In 1647 Selden published his edition of 'Fleta,' an early English law treatise (based on Bracton), of which a unique manuscript belonged to Cotton [see Fleta]. To this treatise Selden prefixed a dissertation of great and varied learning, travelling over a wide range of subjects (Pollock and Maitland, History of English Law, i. 188). He mainly deals with the influence of Roman law on English jurisprudence, and discusses the place of the civil law in the courts martial and the courts of the admiralty, not without a reference to the almost obstinate love of the English people for their common law. Such a work appears an ample justification of the founders (in 1887) of the Selden Society for their selection of Selden as their eponymous hero.
In 1653 Selden assisted Sir Roger Twysden in editing ten works on English his- tory which had not hitherto been printed. This work was published in 1653 as 'Decem Historiæ Anglicanæ Scriptores.' Selden, by way of preface, composed and published his 'Judicium de Decem Historiæ Anglicanæ Scriptoribus.' A discussion on the Culdees occurs in the section on Simeon of Durham, as well as observations on the 'Scotichronicon.' In other cases Selden confined himself more strictly to stating what was known about the author in question.
In 1652 Graswinckel, a Dutch jurist, published at The Hague 'Maris Liberi Vindiciæ adversus Petrum Baptistam Burgum Ligustici maritimi dominii assertorem.' Under colour of attacking Burgus and the question about the dominion of the Italian waters, the writer attacked Selden and the claim of Britain to dominion over the adjacent ocean; and he asserted that Selden had written his 'Mare Clausum' for the purpose of getting out of prison. To such allegations Selden replied in his latest book, 'Vindiciæ' (1653), in which he gave a full account of his imprisonments and of the writing and the publication of the 'Mare Clausum.' This book, like others in which Selden engaged in a hand-to-hand conflict with some antagonist, contrasts favourably as regards the directness and simplicity of its style with his more learned treatises.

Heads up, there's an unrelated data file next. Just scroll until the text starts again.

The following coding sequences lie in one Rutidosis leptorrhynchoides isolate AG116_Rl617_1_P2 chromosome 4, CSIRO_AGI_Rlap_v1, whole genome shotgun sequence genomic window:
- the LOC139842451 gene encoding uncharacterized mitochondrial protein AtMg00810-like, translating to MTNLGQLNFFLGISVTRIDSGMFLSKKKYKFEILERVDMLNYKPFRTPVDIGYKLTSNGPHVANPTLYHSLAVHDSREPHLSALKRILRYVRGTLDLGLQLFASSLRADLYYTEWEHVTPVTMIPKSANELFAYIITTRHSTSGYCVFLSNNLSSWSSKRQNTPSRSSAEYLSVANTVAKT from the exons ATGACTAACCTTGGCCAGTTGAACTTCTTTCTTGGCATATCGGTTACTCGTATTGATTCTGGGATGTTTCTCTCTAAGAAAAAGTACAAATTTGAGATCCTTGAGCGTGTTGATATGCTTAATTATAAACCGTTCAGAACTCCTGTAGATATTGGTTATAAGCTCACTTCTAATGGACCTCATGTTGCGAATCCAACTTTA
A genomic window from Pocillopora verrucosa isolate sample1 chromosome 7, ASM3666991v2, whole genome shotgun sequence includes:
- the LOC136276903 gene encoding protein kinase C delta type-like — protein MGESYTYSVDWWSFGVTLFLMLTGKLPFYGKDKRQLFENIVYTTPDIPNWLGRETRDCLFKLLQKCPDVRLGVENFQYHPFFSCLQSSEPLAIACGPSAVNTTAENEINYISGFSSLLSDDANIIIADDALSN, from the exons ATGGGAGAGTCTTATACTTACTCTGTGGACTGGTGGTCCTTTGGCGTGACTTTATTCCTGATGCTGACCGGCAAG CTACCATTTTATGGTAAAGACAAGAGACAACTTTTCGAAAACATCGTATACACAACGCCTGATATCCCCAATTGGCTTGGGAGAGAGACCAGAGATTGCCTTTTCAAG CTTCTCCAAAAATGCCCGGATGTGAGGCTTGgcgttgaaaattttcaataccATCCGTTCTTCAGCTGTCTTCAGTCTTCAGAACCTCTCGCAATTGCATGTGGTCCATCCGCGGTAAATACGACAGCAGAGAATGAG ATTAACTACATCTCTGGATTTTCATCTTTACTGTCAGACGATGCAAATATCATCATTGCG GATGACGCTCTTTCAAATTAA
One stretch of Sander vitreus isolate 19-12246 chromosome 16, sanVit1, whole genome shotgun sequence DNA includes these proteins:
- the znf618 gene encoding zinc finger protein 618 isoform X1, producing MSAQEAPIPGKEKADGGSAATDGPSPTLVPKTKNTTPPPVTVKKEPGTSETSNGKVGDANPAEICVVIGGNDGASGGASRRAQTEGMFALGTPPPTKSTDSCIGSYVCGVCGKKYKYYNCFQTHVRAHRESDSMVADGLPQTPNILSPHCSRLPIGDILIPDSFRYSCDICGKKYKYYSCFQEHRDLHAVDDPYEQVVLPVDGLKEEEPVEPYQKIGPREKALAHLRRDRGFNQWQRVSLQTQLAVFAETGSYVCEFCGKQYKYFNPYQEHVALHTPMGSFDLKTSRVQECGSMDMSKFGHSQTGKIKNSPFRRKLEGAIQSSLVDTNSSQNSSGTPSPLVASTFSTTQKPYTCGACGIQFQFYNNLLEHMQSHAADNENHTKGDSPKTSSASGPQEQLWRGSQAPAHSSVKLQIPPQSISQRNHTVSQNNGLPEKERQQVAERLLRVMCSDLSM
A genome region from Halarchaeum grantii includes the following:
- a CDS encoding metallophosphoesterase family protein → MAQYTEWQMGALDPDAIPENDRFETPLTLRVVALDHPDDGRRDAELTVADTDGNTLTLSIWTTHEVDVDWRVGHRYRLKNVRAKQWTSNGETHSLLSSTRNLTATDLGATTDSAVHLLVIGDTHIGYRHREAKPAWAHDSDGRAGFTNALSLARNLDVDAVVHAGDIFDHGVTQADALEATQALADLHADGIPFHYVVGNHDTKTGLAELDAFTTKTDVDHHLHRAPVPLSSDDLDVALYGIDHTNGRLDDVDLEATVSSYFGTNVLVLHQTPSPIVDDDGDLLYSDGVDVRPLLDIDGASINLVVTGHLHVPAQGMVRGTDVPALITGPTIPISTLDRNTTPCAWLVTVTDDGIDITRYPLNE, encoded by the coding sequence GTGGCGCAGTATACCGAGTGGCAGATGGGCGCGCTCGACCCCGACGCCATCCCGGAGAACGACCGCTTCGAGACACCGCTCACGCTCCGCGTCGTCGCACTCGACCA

Meanwhile, from his earliest years Selden had found time to combine with his legal studies voluminous researches in oriental learning. For use in his oriental studies Selden made a collection of manuscripts and printed books, most of which passed at his death into the Bodleian Library; he also had access to the manuscripts which Laud was procuring at great trouble and expense, and which were stored at Lambeth or presented to the university of Oxford. Selden's own collection is rich in Hebrew and Arabic works (some of the latter rare and unprinted to this day); the Persian, Turkish, and Chinese languages are also represented in it, besides western idioms. He first won fame in Europe as an orientalist by his treatise 'De Diis Syris,' published in London in 1617, but, according to the preface, finished twelve years before; parts of this subject had been already handled by the Toulouse professor, Peter Faber, in the third volume of his 'Semestria' (Leyden, 1595). The charge, however, levelled against Selden by his enemies of having plagiarised from Faber was unfounded. Selden's book attracted attention on the continent, and was reprinted in 1629 at Leyden by L. de Dieu, afterwards celebrated as a Semitic scholar, at the instance of Daniel Heinsius, to whom the edition was dedicated by Selden; in 1668 it was reprinted at Leipzig; use was also made of it by Vossius in his great treatise on idolatry. The material for a satisfactory treatment of Syrian mythology had not then come to light, and Selden's reasoning was vitiated by the prejudice current in his time (and long after) in favour of the antiquity of the Hebrew language and the traditional dates of the biblical books; but the book displays much philological acumen as well as erudition. Most of Selden's work as an orientalist consisted in the exposition of Jewish, or rather rabbinical, law. He published in 1631 'De Successionibus in bona defunctorum ad leges Ebræorum,' re-edited in 1636 with another treatise 'De Successione in Pontificatum Ebræorum,' and dedicated to Laud; in 1640 'De Jure Naturali et Gentium juxta Disciplinam Ebræorum;' in 1644 'De Anno Civili et Calendario Veteris Ecclesiæ seu Reipublicæ Judaicæ;' in 1646 'Uxor Ebraica seu de Nuptiis et Divortiis Veterum Ebræorum libri tres;' in 1650 'De Synedriis Veterum Ebræorum,' a work of which the second part appeared in 1653, and the unfinished third part posthumously. All these works were reprinted during the author's lifetime (except the last) at Leyden or Frankfort-on-the-Oder, and the treatise 'De Jure Naturali et Gentium' contained much that was interesting to others besides specialists in Hebrew law, although its defects, lucidly pointed out by Hallam, did not escape Selden's contemporaries. The acquaintance with the original of the Old Testament and the ancient versions and commentaries which all these works display is very great. Their author's familiarity with rabbinical literature was such as has been acquired by few non-Israelite scholars; and many details of oriental civilisation and antiquities were certainly brought to the knowledge of Europeans for the first time in them. We may instance the Copto-Arabic system of notation (in the calendar reproduced in the third volume of the 'De Synedriis'), and the distinction between the tenets of the Rabbanite and Karaite Jews (in the treatise 'De Anno Civili'). Their extraordinary erudition won much praise, and, as Selden rarely if ever attacked other writers, they offended few susceptibilities; but severe critics complained with justice of their discursiveness and occasional obscurity, and still more of the uncritical use made by Selden of documents of very unequal value; and indeed Selden's statements about Jewish law are more often based on comparatively modern compilations than on the original sources, to some of which perhaps he had not access; and in accepting the rabbinical tra- dition as a faithful account of the Israelitish state, he was behind the best criticism of his time. A question of more general interest than rabbinical law was approached in his edition of a fragment of the history of Eutychius ('Eutychii Ægyptii, patriarchæ orthodoxorum Alexandrini, Ecclesiæ suæ origines,' 1642). The purpose of this work was to adduce fresh evidence in favour of the view of the original relations between the episcopate and the presbytery advocated by Salmasius and impugned by Petavius. It was attacked with bitterness by Roman catholic writers, and answered in a bulky work by the Maronite Abraham Ecchellensis seven years after Selden's death. The charge of inaccurate scholarship brought against Selden's translation of the Arabic seems unjust, and indeed Selden's acquaintance with the Arabic language, though not profound, was equal to that of any of the European scholars who preceded Edward Pococke [q. v.] It was urged with greater justice that the authority of so late a writer as Eutychius (876–940) was insufficient for Selden's purpose. Nevertheless Selden proceeded to prepare an edition of the whole of Eutychius's chronicle, and left instructions in his will that it should be completed by Pococke.